Pain in the glass
A crazy killer mirror causes problems for a family portrayed by a mix of awful and OK actors in Oculus, a muddled horror film that amounts to a couple of creepy moments surrounded by an incoherent mess.
Kaylie and Tim Russell (Karen Gillan and Brenton Thwaites) lost their mom, dad, family dog and a bunch of houseplants in a strange incident that involved a mirror in their dad’s office. Their dad (Rory Cochrane) had started his own company at home, and was working out of the office most of the time. His behavior got increasingly strange, much like Jack Nicholson’s in The Shining, and much to the dismay of his wife, Marie (Katee Sackhoff).
The film starts off years after the deaths, with Tim is leaving a mental health facility and Kaylie hatching a plan to “Kill the mirror!” that was in their dad’s office and seemed to have evil powers. Tim killed their suddenly insane dad—resulting in his hospital stay—and Kaylie is determined to prove that both Tim’s actions, and their dad’s strange behavior, were the results of the mischievous mirror, mirror on the wall.
While we do see strange reflections in the mirror, ghostly apparitions with white eyes walking around the house and people behaving strangely, it’s never really apparent why all of this is happening. Kaylie’s research reveals that the mirror has been sucking up souls for centuries, but how and why? Well, who knows?
Kaylie and Tim return to their home and set up a bunch of Apple products to record their interactions in a room with the killer mirror. Gillan’s Kaylie makes a speech to the cameras to show that she has it all mapped out, and she’s going to get to the bottom of all this evil, dammit. She delivers a long-winded, hissy speech about how the mirror has killed people and how she plans to outsmart it. It was sometime during this speech that I started to not give a crap about anything she had to say.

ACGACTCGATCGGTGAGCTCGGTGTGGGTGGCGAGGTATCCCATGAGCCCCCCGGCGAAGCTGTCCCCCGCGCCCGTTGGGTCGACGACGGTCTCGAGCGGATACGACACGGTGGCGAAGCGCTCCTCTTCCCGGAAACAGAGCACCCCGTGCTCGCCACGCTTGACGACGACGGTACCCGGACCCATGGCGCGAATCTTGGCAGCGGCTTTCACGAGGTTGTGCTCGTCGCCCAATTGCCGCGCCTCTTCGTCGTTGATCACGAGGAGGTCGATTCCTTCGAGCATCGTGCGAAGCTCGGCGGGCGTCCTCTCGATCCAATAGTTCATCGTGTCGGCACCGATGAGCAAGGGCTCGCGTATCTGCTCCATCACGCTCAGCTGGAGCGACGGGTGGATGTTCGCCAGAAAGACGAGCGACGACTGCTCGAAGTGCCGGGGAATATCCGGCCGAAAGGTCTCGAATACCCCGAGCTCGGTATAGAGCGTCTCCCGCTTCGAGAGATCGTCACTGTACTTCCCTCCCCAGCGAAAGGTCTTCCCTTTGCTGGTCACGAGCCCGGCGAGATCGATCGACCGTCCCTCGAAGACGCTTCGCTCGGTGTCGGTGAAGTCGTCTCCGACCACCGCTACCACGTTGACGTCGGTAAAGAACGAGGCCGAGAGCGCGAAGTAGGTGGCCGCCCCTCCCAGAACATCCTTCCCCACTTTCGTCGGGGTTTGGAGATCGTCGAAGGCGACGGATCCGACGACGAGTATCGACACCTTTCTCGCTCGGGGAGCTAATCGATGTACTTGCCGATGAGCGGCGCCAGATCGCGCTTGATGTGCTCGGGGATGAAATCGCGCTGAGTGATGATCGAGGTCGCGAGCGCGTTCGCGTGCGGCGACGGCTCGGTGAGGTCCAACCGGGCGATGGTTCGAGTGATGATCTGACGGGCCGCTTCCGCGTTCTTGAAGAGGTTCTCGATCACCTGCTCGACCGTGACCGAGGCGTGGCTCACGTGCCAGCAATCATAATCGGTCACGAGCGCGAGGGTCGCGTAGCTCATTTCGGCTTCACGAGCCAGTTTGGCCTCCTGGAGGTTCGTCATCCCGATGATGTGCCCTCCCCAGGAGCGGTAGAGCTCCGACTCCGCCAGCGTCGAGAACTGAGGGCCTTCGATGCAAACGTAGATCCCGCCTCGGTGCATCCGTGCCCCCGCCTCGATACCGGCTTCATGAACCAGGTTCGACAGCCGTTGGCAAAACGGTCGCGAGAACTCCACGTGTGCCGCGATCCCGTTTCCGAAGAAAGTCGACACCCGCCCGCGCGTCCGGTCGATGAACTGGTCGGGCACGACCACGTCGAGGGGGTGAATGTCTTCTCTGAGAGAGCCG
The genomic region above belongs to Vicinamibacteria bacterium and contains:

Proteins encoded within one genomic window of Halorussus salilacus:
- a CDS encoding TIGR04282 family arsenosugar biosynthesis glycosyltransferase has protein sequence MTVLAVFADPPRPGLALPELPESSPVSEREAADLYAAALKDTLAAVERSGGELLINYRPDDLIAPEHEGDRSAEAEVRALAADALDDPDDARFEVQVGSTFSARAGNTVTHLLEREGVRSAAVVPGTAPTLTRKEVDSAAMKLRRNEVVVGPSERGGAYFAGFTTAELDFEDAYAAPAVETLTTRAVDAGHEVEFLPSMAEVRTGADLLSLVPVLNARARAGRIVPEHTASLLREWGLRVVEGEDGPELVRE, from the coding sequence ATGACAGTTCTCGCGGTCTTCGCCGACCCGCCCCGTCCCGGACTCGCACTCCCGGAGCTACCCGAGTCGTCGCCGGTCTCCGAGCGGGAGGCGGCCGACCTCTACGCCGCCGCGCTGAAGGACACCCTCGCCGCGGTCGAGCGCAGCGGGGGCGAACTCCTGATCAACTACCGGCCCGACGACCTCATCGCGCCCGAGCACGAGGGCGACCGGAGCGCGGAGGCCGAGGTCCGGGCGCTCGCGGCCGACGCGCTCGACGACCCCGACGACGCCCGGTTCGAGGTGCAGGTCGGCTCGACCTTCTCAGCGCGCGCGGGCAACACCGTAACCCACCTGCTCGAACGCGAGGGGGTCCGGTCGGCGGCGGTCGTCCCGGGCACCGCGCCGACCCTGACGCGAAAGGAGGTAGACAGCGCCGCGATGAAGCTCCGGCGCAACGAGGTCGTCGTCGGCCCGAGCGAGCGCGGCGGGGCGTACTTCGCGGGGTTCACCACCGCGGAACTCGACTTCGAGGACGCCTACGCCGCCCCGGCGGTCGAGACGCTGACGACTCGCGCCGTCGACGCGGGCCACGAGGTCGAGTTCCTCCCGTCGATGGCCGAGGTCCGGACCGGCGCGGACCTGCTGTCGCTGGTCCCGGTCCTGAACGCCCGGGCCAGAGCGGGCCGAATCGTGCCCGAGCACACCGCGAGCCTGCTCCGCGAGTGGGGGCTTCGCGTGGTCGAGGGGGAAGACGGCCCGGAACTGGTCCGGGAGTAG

Director and co-writer Mike Flanagan uses a lot of flashbacks to show us what happened to the Russell family, and it’s all quite disorientating and unnecessary. I will say that the two kids (Annalise Basso and Garrett Ryan) are far more interesting than the adults playing the same characters, especially Basso. I found myself getting bummed out when the story would flash forward to the irritating adult actors.
Sackhoff, who made a name for herself in such TV extravaganzas as Battlestar Galactica and 24 (which, coincidentally, co-starred Kiefer Sutherland, who starred in his own scary mirror movie, the aptly titled Mirrors), does decent work as the tortured mom. I will go ahead and dub her and Basso’s performances as the film’s best.
The most annoying award goes to Gillan, who delivers almost every line with a snarky, “I told you so!” tone that grinds the nerves. Thwaites is required to carry some of the film’s heavier moments, and he drops said heavier moments down the stairs and through the floor and straight into Bad Acting Hell.
The film does score a couple of OK scares and gross-out moments, one involving a light bulb that’s pretty hard to watch. The ghosts in the film, which I guess are the ghosts of prior people the mirror has killed or sucked in or whatever, can be a little chilling to the eyes. Since they occupy very little time in the film, I’m not going to allow them to boost my overall feelings for this turd.
There’s a sequence involving a Boston Terrier where the doggie just runs out the door, never to be seen again. As a Boston Terrier owner, and major fan of that particular breed, I want to know what happened to that dog!
As for the people in this movie, I could care less. Oculus leaves the door open for a sequel, but there’s really no need for such a thing. No need at all.